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Four more bluetongue cases confirmed in England
A total of five cases have now been confirmed in England since the start of November.

Farmers are urged to remain vigilant.

Bluetongue virus serotype 3 (BTV-3) has been confirmed in four more cows in Kent, bringing the total number of recent cases in England to five.

The four new cases are on two premises within the 10km Temporary Control Zone which was put in place earlier this month after the Animal and Plant Health Agency (APHA) and the Pirbright Institute identified the first case on a farm near Canterbury.

The infected animals will be culled to reduce the risk of the disease spreading. The Temporary Control Zone remains in place.

According to APHA, there is no evidence that the virus is being spread by midges in the area.

The five cases in Great Britain follow an outbreak in the Netherlands of a new strain of BTV-3, which has spread across hundreds of farms since early September.

There is currently no effective vaccine against the new strain.

Chief veterinary officer Christine Middlemiss has urged farmers to remain vigilant and report any suspicions to APHA.

Bluetongue is a notifiable disease and suspected cases must be reported immediately on 03000 200 301 in England or 03003 038 268 in Wales. In Scotland, possible cases should be reported to the local field services office.

Image © Shutterstock

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Rabbit Awareness Week set to return this summer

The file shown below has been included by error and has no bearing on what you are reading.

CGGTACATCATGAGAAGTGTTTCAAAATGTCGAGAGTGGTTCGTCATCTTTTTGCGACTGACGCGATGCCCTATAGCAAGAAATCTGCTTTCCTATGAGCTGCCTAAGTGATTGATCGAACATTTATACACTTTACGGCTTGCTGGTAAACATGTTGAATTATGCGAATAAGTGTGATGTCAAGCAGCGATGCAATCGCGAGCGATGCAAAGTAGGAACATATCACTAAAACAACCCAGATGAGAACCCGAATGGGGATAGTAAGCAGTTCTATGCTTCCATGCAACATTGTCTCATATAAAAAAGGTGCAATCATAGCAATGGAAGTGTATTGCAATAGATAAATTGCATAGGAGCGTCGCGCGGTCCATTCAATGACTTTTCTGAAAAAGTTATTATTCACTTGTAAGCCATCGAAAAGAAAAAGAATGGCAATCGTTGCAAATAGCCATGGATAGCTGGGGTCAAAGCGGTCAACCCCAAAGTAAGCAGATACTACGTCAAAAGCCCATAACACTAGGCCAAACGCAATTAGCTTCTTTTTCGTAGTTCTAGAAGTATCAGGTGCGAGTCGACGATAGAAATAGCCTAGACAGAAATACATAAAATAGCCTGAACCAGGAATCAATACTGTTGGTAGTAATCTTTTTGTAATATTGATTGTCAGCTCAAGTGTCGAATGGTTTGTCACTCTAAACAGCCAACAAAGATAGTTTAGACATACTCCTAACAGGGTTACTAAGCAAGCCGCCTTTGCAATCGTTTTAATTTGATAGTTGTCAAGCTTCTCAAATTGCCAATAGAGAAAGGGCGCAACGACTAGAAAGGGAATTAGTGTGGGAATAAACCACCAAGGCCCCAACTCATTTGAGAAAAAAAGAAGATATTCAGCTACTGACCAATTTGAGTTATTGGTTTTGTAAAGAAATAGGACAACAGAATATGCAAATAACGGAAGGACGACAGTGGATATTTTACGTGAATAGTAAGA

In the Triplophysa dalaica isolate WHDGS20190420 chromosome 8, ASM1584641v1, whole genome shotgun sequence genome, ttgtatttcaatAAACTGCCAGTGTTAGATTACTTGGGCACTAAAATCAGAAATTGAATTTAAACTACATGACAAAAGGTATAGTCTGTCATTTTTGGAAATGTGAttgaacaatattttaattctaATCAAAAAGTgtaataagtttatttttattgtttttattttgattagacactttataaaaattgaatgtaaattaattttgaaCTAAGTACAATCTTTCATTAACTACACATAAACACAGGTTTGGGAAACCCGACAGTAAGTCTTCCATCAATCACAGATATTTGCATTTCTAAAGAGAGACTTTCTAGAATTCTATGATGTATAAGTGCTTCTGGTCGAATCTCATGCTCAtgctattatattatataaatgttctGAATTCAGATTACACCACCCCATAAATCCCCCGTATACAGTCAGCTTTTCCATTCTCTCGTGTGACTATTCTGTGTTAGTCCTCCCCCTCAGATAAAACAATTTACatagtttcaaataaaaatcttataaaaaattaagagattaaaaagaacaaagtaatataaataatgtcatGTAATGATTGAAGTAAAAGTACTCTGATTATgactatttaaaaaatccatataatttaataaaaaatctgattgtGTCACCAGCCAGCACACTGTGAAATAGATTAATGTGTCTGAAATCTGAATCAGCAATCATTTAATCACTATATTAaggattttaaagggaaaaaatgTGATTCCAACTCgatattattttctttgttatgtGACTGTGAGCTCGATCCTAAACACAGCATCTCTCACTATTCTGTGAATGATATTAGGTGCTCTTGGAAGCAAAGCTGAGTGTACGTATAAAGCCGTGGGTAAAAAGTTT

News Story 1
 Rabbit Awareness Week (RAW) is returning this summer, running from 24-28 June 2024. The theme for this year will be 'Healthy Diet, Happy Bunnies'.

The focus on rabbits' diet comes after the most recent PDSA Animal Wellbeing (PAW) Report report revealed that 42 per cent of veterinary professionals identified inappropriate diet as one of the five most important rabbit welfare issues that need to be address.

The campaign will include veterinary blogs, videos, and digital waiting room resources. Practices can sign up to receive updates about RAW. 

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News Shorts
CVS Group hit by cyber attack

CVS Group, which owns more than 450 veterinary practices in the UK, has been hit by a cyber attack.

In a statement, the group said the incident involved unauthorised external access to a limited number of its IT systems. As soon as the attack was discovered, the group took its IT systems temporarily offline, causing 'considerable operational disruption'.

It has warned that the security steps taken and ongoing plans to move its operational systems and IT infrastructure to the Cloud are likely to have an ongoing impact over a number of weeks.

Due to the risk that personal information was accessed, CVS has informed the Information Commissioner's Office. The company is working with third party consultants to investigate the incident.